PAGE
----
On July 26, the entertainment monolith's latest Broadway-bound effort, a staged version of the animated film The Little Mermaid, began previews at Denver's Ellie Caulkins Opera House. The work is directed by Francesca Zambello, an artist best known for her work in opera who will make her Broadway debut with this show. Newcomer Sierra Boggess plays the title role. The best known name in the cast is Disney alum Sherie Rene Scott (Aida), who has a plum role in the sea witch Ursula. But the show's golden commodity is its score, by composer Alan Menken, the late lyricist Howard Ashman and new lyricist Glenn Slater. The book, meanwhile, is by Doug (I Am My Own Wife, Grey Gardens) Wright, possibly the most un-Disney Disney employee ever.
After its Denver run ends Sept. 9, Mermaid will arrive at the Lunt-Fontanne Theatre. That theatre is currently the home of Beauty and the Beast, another Menken-Ashman show, which is clearing out for good July 29 to make room for its flippered friend.
Beauty was Disney's first Broadway show. It has been on The Street since 1994, when Clinton and Giuliani were in their first terms and an apartment in Brooklyn could be rented for $500. It was never a darling of the critics, but audiences loved it and it outlasted every other Disney effort save The Lion King, which will probably one day best Beauty's run of 46 previews and 5,464 regular performances, first at the Palace, then at the Lunt-Fontanne.
Beasts have included just about every broad-shouldered, tall actor in the Broadway community: Terrence Mann, James Barbour, Jeff McCarthy and Steve Blanchard, among them. Belles have included some up-and-comers — Kerry Butler — and some Broadway stalwarts — Andrea McArdle, Deborah Gibson — as well as the original, Susan Egan. But, what I really wanna know is: are any of the kids who played Chip still in the business?
*** Arthur Laurents, the playwright, librettist, and director who, at 90, needs no help from anybody crossing the street, unveiled to the New York Post in a typically feisty interview (Sam Mendes is not taking calls today) that he may direct a new Broadway production of West Side Story, for which he wrote the book some 50 years ago.
Laurents told the New York daily, "There was a revival in the 1970s that was no good. It was too white-bread. I've come up with a way of doing it that will make it absolutely contemporary without changing a word or a note. And what will annoy you is that I'm not going to tell you what it is."
When the much-sought-after property was last heralded as Broadway-bound, Jerry Mitchell was reported as its director-choreographer.
In other Broadway news, In the Heights nabbed itself a nice home for its Broadway debut: the Richard Rodgers Theatre. Previews for the hip-hop and salsa-spiked musical comedy will begin Feb. 14, 2008, toward a March 9 opening.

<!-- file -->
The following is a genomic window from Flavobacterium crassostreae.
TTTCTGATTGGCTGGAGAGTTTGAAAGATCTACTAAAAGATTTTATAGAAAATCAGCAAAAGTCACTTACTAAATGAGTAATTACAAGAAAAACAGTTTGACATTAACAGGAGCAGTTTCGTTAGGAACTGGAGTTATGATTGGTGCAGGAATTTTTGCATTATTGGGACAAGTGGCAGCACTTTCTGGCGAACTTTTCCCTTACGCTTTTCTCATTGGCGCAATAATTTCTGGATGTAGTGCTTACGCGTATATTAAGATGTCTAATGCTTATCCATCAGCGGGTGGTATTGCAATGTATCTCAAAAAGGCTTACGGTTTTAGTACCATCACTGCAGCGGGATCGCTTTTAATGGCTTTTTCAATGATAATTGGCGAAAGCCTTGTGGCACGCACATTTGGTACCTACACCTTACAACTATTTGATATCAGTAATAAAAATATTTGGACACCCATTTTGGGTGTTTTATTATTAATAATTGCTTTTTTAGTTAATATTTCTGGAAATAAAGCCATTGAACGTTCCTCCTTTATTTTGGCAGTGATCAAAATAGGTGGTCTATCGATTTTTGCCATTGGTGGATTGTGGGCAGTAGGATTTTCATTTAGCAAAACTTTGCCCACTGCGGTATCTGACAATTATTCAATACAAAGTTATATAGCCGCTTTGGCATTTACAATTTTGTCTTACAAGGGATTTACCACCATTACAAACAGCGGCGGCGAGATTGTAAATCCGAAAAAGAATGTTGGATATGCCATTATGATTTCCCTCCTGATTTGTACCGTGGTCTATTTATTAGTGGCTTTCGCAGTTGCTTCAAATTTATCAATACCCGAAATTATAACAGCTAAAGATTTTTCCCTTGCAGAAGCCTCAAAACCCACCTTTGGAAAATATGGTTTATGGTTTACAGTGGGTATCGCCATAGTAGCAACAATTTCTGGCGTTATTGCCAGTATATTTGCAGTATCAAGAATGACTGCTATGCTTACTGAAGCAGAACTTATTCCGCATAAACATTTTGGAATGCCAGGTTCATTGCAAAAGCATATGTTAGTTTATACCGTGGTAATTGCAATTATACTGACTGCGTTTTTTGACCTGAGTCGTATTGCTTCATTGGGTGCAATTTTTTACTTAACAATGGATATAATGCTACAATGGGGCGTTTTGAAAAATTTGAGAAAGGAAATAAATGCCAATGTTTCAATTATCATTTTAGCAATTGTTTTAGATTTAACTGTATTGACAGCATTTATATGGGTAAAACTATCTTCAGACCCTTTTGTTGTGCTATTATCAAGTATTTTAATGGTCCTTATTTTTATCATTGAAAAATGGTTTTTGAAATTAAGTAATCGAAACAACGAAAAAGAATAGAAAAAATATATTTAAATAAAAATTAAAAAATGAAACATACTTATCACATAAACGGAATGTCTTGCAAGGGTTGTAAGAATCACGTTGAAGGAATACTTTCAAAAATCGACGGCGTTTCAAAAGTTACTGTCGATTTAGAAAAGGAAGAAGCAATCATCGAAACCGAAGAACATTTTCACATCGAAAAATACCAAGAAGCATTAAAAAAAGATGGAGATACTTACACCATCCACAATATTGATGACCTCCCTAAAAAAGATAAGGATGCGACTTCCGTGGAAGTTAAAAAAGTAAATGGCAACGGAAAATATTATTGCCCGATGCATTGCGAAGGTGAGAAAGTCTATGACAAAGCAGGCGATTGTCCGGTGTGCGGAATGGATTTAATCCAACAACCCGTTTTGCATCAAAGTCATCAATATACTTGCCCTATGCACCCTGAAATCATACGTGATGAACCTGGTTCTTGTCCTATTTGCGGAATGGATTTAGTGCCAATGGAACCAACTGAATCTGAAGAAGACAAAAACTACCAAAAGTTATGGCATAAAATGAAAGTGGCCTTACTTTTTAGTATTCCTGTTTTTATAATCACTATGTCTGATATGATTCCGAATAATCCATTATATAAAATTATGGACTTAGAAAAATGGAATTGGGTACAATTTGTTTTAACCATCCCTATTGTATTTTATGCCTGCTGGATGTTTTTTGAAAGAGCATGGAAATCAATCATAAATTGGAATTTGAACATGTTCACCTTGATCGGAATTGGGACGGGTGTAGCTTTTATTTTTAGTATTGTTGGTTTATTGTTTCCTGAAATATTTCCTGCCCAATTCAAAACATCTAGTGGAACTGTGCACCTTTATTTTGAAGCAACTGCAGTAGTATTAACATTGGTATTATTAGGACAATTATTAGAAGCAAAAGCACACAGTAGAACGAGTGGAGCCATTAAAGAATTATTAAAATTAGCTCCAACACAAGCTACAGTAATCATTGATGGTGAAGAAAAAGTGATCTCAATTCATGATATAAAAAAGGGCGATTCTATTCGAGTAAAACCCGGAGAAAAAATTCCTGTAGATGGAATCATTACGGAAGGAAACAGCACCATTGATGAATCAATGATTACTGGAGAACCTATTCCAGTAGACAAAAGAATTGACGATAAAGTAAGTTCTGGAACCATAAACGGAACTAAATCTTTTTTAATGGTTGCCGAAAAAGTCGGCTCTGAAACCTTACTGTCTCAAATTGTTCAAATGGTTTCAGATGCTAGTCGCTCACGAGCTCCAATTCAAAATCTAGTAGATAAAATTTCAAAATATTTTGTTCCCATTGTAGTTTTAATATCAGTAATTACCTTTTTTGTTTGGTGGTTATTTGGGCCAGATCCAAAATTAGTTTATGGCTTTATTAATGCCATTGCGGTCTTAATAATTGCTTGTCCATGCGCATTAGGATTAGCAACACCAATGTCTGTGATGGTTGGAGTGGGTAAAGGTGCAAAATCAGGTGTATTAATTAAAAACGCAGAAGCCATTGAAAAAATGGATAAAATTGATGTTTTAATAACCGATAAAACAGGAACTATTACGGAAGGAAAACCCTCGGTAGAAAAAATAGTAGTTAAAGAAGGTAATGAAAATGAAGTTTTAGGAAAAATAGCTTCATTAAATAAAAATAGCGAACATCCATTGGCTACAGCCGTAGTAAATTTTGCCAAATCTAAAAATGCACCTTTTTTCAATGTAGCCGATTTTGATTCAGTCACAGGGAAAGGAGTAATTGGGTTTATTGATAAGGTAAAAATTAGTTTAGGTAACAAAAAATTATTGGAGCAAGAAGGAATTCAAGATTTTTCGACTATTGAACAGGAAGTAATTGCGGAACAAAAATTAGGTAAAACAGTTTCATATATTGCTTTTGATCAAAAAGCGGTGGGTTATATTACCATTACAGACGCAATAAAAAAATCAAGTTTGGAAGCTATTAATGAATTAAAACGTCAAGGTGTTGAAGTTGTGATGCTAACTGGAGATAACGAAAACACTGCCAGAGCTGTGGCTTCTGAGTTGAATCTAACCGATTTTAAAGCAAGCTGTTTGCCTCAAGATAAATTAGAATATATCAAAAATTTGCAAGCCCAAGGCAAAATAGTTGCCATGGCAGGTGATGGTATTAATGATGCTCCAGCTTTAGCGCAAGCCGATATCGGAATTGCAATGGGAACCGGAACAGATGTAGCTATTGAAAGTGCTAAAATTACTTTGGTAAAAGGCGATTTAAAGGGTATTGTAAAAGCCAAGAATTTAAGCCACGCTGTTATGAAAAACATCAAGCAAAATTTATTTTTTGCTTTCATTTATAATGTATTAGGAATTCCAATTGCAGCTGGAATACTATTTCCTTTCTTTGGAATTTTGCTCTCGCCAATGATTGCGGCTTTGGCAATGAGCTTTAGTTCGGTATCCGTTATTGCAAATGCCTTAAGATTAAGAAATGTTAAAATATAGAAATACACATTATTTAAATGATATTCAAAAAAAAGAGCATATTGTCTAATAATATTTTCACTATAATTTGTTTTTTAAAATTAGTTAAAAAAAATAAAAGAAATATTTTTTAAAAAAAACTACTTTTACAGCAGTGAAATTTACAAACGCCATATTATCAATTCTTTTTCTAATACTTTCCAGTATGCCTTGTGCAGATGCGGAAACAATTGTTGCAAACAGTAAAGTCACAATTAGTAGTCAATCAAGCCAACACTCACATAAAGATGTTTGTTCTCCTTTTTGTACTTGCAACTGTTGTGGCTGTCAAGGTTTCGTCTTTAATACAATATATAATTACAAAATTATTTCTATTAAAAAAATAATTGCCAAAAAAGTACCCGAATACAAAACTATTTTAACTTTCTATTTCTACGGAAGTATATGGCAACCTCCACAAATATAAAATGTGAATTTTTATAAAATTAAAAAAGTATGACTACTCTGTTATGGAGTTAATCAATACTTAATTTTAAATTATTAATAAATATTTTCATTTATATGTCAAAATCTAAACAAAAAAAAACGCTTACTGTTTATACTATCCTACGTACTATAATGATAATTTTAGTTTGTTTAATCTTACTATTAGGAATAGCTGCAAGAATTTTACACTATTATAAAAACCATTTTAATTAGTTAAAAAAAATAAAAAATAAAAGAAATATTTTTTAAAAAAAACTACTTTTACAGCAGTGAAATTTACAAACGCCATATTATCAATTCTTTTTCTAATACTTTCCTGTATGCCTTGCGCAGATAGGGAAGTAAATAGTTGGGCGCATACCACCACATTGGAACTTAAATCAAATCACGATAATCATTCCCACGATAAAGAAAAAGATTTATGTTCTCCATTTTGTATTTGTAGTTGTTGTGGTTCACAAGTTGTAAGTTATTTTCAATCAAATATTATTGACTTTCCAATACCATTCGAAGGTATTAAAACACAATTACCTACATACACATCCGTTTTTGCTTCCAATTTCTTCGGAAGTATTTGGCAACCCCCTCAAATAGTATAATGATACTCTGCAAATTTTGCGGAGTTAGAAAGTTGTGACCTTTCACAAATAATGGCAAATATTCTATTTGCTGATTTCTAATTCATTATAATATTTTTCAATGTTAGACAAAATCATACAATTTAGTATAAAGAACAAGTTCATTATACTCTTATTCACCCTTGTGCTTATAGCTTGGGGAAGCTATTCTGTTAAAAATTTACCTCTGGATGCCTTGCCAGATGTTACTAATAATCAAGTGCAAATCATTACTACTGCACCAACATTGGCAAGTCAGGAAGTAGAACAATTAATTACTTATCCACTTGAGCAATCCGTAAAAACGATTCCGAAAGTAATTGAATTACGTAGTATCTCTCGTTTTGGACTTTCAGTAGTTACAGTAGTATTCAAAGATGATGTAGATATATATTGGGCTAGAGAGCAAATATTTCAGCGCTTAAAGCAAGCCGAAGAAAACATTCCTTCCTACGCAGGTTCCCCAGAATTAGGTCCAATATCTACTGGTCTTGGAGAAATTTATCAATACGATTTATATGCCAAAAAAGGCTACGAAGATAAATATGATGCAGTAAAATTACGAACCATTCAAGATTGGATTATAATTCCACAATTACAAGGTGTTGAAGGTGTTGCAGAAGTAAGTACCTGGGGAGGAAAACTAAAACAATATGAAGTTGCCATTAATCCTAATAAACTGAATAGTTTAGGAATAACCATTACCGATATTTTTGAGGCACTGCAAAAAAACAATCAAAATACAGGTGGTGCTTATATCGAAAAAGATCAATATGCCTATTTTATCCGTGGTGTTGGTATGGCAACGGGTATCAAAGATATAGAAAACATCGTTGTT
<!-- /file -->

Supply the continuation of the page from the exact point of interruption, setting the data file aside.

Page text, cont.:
Aaron Sorkin's The Farnsworth Invention, which debuted at the La Jolla Playhouse in February, will arrive at Broadway's Music Box Theatre Oct. 15 with an official opening scheduled for Nov. 14. Directed by Des McAnuff, who helmed the California run, the new work about the invention of television will co-star Tony Award nominee Hank Azaria as David Sarnoff and Jimmi Simpson as Philo T. Farnsworth.
And Raul Esparza will join the previously announced Ian McShane for the Broadway revival of Harold Pinter's The Homecoming. Michael McKean will also be part of the cast. Daniel Sullivan will direct the Pinter revival, which is scheduled to begin previews at the Cort Theatre Nov. 16 with an official opening scheduled for Dec 4.
Following its very successful 2007 season, the City Center Encores! series has announced its 15th anniversary line-up. Rosie O'Donnell, who never quite leaves the theatre world entirely, and Tony Award winners Christine Ebersole and Beth Leavel, will be part of a roster that includes Applause, Juno and No, No, Nanette.
If you haven't already figured out that that means Ebersole will play Margo Channing in the "All About Eve"-inspired Applause, then your theatre geek radar is on the fritz. O'Donnell, meanwhile, will play the wisecracking maid Pauline in Nanette, which is about the smartest bit of casting I've yet heard of for this particular talent. As the show's director Walter Bobbie told the New York Times, "I think that's the way America wants to see Rosie."
So, what does a season at Manhattan Theatre Club look like without Lynne Meadow, who is on sabbatical, at the helm? Well, something like this:
The huge nonprofit, which is being guided by Daniel Sullivan during Meadow's absence, announced this week that Josh Charles, Robert Foxworth and Kendra Kassebaum have joined the previously announced Jayne Houdyshell for the world premiere of Adam Bock's The Receptionist this fall at New York City Center Stage I. Also revealed is that Itamar Moses' The Four of Us will be the final production of the season.
The rest of the season includes: at the Biltmore, Mauritius by Theresa Rebeck, and a revival of Top Girls by Caryl Churchill; and, at City Center, Pumpgirl by Abbie Spallen; and Kenneth Lonergan's The Starry Messenger.
Finally, after 32 years in business, the downtown company Soho Rep has decided to take a step up. The multiple Obie Award-winning, Off-Off-Broadway theatre company will officially become an Off-Broadway company this coming season. The troupe, which has routinely won critical raves for its work, but has yearly struggled with budgetary restraints, will expand its mainstage season from two to three productions for the 2007-2008 calendar year, the first season under the new artistic direction of Sarah Benson. The productions scheduled for the Soho Rep season include the New York premiere of John Jesurun's Philoktetes; No Dice by Nature Theater of Oklahoma; and Sarah Kane's Blasted.